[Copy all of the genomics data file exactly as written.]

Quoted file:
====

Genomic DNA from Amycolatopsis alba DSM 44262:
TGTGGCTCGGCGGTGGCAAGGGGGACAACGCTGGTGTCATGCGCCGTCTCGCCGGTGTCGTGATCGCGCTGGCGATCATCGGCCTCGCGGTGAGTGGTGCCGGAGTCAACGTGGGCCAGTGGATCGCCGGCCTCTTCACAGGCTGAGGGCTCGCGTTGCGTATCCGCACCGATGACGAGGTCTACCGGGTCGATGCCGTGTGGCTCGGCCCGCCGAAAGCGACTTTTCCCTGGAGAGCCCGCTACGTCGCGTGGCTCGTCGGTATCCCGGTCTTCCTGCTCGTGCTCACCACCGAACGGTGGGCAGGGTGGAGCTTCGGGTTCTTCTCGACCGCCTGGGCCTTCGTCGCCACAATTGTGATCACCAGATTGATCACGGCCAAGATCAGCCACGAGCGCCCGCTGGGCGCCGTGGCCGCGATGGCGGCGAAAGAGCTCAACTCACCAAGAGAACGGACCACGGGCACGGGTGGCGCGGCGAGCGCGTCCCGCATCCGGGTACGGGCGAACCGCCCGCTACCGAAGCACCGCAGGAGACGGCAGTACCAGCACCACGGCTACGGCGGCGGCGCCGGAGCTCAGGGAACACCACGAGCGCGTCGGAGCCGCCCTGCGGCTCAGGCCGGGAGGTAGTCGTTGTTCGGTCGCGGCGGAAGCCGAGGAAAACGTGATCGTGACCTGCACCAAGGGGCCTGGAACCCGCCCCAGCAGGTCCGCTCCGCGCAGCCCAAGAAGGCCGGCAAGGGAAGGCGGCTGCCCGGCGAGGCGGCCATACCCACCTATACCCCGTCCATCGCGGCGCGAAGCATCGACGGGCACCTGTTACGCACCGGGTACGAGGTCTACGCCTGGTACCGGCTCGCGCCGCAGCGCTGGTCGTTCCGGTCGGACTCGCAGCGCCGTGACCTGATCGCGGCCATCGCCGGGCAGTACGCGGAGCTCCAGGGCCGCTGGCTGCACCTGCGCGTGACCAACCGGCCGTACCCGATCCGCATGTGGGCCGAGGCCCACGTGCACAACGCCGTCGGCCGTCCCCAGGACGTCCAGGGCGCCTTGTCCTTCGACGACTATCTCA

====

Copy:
Genomic DNA from Amycolatopsis alba DSM 44262:
TGTGGCTCGGCGGTGGCAAGGGGGACAACGCTGGTGTCATGCGCCGTCTCGCCGGTGTCGTGATCGCGCTGGCGATCATCGGCCTCGCGGTGAGTGGTGCCGGAGTCAACGTGGGCCAGTGGATCGCCGGCCTCTTCACAGGCTGAGGGCTCGCGTTGCGTATCCGCACCGATGACGAGGTCTACCGGGTCGATGCCGTGTGGCTCGGCCCGCCGAAAGCGACTTTTCCCTGGAGAGCCCGCTACGTCGCGTGGCTCGTCGGTATCCCGGTCTTCCTGCTCGTGCTCACCACCGAACGGTGGGCAGGGTGGAGCTTCGGGTTCTTCTCGACCGCCTGGGCCTTCGTCGCCACAATTGTGATCACCAGATTGATCACGGCCAAGATCAGCCACGAGCGCCCGCTGGGCGCCGTGGCCGCGATGGCGGCGAAAGAGCTCAACTCACCAAGAGAACGGACCACGGGCACGGGTGGCGCGGCGAGCGCGTCCCGCATCCGGGTACGGGCGAACCGCCCGCTACCGAAGCACCGCAGGAGACGGCAGTACCAGCACCACGGCTACGGCGGCGGCGCCGGAGCTCAGGGAACACCACGAGCGCGTCGGAGCCGCCCTGCGGCTCAGGCCGGGAGGTAGTCGTTGTTCGGTCGCGGCGGAAGCCGAGGAAAACGTGATCGTGACCTGCACCAAGGGGCCTGGAACCCGCCCCAGCAGGTCCGCTCCGCGCAGCCCAAGAAGGCCGGCAAGGGAAGGCGGCTGCCCGGCGAGGCGGCCATACCCACCTATACCCCGTCCATCGCGGCGCGAAGCATCGACGGGCACCTGTTACGCACCGGGTACGAGGTCTACGCCTGGTACCGGCTCGCGCCGCAGCGCTGGTCGTTCCGGTCGGACTCGCAGCGCCGTGACCTGATCGCGGCCATCGCCGGGCAGTACGCGGAGCTCCAGGGCCGCTGGCTGCACCTGCGCGTGACCAACCGGCCGTACCCGATCCGCATGTGGGCCGAGGCCCACGTGCACAACGCCGTCGGCCGTCCCCAGGACGTCCAGGGCGCCTTGTCCTTCGACGACTATCTCA